- Associated Press - Wednesday, December 16, 2015

TRENTON, N.J. (AP) - New Jersey lawmakers are set to wrap up voting in 2015 with a whirlwind session including about 70 measures in the Senate and Assembly, from establishing a state butterfly to challenging Gov. Chris Christie’s veto of a bill on guns and mental health.

Both chambers will hold their last voting sessions of the year on Thursday.

Absent from the agenda is a vote on how to pay for the transportation trust fund, which pays for infrastructure work and is expected to go broke in the new year. There’s a consensus that the fund’s dire situation is among the biggest troubles facing New Jersey, but there’s no agreement over how to move forward.

Instead, the Assembly could make history by overriding Christie’s veto for the first time. It’s the chamber’s second attempt since Dec. 3 when the vote was postponed. The Senate has already approved the override - also a first.

At issue is a bill that requires people seeking to clear a mental health record in order to buy a firearm to first notify law enforcement. Christie, a Republican presidential candidate, conditionally vetoed the bill, which initially passed the Legislature unanimously. He said he wants to see a more comprehensive approach for involuntary commitment of people with mental illness who could become dangerous if left untreated. He also called for evaluating people on a range of standards including whether they comply with their treatment.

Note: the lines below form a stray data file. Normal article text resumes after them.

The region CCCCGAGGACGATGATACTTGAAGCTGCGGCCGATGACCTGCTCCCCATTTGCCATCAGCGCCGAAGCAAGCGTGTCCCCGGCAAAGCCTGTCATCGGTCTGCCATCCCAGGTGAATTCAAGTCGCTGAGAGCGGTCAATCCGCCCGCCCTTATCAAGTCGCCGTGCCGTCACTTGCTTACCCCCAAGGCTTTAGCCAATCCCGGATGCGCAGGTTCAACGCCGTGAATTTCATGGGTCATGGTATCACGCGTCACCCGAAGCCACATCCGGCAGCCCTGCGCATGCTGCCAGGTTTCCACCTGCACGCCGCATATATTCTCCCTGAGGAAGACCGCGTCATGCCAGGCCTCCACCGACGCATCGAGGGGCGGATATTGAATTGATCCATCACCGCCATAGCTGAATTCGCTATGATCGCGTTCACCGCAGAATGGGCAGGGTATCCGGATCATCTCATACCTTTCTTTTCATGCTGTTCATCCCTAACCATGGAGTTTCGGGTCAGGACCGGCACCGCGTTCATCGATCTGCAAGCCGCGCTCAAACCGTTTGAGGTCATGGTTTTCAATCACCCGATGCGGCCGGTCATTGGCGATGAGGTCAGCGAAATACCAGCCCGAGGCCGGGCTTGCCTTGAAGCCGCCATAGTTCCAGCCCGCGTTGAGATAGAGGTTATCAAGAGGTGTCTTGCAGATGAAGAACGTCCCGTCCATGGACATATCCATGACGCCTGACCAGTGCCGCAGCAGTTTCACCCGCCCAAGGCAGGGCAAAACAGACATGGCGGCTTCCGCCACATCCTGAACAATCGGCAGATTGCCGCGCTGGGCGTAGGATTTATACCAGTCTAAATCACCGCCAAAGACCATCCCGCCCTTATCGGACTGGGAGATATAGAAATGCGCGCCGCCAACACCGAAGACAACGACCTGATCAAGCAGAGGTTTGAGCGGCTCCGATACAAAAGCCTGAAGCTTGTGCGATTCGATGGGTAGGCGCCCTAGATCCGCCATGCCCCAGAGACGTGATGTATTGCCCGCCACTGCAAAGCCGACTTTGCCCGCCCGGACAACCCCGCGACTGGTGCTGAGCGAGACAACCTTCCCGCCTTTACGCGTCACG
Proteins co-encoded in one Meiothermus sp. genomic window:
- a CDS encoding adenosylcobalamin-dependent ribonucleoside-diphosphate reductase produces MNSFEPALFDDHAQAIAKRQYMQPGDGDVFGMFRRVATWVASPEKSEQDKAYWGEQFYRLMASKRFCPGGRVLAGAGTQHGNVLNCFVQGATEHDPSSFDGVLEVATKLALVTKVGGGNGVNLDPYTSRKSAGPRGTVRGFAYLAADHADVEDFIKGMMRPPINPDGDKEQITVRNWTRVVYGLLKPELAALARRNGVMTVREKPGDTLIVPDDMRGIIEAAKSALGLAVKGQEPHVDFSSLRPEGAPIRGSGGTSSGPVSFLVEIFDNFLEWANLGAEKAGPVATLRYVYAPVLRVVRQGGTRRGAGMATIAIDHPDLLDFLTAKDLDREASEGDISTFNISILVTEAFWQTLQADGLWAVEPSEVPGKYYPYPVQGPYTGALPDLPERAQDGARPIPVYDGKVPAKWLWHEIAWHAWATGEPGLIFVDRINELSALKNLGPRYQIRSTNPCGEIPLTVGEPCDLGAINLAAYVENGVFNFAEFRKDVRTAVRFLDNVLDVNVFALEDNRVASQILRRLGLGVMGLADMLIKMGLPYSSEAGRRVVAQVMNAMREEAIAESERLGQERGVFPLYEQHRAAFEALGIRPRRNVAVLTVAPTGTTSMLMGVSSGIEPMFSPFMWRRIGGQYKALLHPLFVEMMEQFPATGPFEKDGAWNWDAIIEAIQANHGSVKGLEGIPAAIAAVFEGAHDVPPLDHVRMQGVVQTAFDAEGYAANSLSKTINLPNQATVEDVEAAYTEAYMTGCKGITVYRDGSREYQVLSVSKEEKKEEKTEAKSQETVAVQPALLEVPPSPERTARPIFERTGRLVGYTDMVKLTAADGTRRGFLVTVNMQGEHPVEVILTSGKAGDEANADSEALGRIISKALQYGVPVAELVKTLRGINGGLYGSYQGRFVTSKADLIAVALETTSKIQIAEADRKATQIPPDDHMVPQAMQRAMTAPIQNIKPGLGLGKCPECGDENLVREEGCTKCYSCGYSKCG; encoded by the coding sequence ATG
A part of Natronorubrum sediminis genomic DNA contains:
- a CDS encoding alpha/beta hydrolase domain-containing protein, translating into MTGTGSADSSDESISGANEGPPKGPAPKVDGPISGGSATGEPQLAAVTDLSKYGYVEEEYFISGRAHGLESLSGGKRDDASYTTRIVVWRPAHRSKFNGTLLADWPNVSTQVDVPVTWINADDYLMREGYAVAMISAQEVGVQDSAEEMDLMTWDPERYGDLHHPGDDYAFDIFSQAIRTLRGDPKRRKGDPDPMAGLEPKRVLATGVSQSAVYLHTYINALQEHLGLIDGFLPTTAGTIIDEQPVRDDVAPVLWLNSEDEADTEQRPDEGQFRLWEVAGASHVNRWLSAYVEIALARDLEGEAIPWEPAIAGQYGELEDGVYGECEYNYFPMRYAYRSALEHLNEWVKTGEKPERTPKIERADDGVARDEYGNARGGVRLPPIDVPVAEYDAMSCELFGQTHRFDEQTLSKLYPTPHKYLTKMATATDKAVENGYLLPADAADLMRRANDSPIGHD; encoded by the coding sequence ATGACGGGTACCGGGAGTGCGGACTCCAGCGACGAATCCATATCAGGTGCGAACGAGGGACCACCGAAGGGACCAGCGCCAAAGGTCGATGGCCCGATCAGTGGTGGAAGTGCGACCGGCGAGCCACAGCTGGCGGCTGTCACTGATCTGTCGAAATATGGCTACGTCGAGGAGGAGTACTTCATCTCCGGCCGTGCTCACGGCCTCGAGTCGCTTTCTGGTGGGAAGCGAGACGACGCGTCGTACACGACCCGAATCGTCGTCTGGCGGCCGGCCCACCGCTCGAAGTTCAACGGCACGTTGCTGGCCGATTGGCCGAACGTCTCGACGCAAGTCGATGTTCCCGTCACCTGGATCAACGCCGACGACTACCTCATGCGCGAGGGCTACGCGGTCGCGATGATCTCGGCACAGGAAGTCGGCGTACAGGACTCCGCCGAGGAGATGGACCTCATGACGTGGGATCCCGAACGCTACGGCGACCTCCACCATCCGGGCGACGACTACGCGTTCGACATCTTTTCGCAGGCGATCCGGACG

Democrats say Christie’s criticisms miss the point of the bill, which they say was requested by judicial officials who review requests to expunge records. It’s not about a comprehensive approach to guns and mental health, they say, but a narrow measure to address a specific problem.

Other issues that are set for votes Thursday include:

- An Assembly vote on Christie’s recommendations on three bills aimed at helping Atlantic City and its struggling casinos.

- A Senate vote on a measure requiring employers to offer workers earned sick leave. The measure has been a lightning rod, with business leaders criticizing it as onerous and liberal organizations praising it as needed and fair. The Assembly has not taken the bill up yet, and is not scheduled to Thursday.

Legislative committees are also considering a handful of proposed constitutional amendments that could end up on the 2016 ballot as referendum questions, including:

- Senate and Assembly proposals to establish casinos in northern New Jersey

- Requiring the state to make quarterly public pension payments

- Using all fuel tax proceeds solely for transportation projects.

Lawmakers will also vote on establishing the black swallowtail butterfly as the state butterfly, banning the trade of big game trophy animals, like Cecil the lion, whose death prompted protests over the summer, and providing for the state to amend birth certificates for transgender people, a bill Christie has previously vetoed.

Thursday is the last scheduled voting session of the year, but lawmakers could still take up additional measures until Jan. 11 when the current legislative session ends.

LOAD COMMENTS ()

 

Click to Read More

Click to Hide